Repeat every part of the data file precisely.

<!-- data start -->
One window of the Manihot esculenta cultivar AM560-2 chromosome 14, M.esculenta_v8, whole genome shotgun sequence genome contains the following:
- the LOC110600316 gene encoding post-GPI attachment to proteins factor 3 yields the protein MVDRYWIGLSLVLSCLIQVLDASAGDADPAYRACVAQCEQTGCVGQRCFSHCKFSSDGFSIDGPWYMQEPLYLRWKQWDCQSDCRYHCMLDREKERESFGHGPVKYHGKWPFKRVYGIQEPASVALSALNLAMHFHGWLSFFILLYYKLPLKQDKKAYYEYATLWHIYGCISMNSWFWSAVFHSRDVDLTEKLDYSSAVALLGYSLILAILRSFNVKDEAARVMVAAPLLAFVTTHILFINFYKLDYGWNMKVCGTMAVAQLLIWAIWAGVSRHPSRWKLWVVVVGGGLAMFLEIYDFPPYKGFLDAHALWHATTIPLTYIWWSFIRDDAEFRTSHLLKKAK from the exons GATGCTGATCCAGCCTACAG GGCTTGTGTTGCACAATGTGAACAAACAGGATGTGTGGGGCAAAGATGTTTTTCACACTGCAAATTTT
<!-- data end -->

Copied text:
One window of the Manihot esculenta cultivar AM560-2 chromosome 14, M.esculenta_v8, whole genome shotgun sequence genome contains the following:
- the LOC110600316 gene encoding post-GPI attachment to proteins factor 3 yields the protein MVDRYWIGLSLVLSCLIQVLDASAGDADPAYRACVAQCEQTGCVGQRCFSHCKFSSDGFSIDGPWYMQEPLYLRWKQWDCQSDCRYHCMLDREKERESFGHGPVKYHGKWPFKRVYGIQEPASVALSALNLAMHFHGWLSFFILLYYKLPLKQDKKAYYEYATLWHIYGCISMNSWFWSAVFHSRDVDLTEKLDYSSAVALLGYSLILAILRSFNVKDEAARVMVAAPLLAFVTTHILFINFYKLDYGWNMKVCGTMAVAQLLIWAIWAGVSRHPSRWKLWVVVVGGGLAMFLEIYDFPPYKGFLDAHALWHATTIPLTYIWWSFIRDDAEFRTSHLLKKAK from the exons GATGCTGATCCAGCCTACAG GGCTTGTGTTGCACAATGTGAACAAACAGGATGTGTGGGGCAAAGATGTTTTTCACACTGCAAATTTT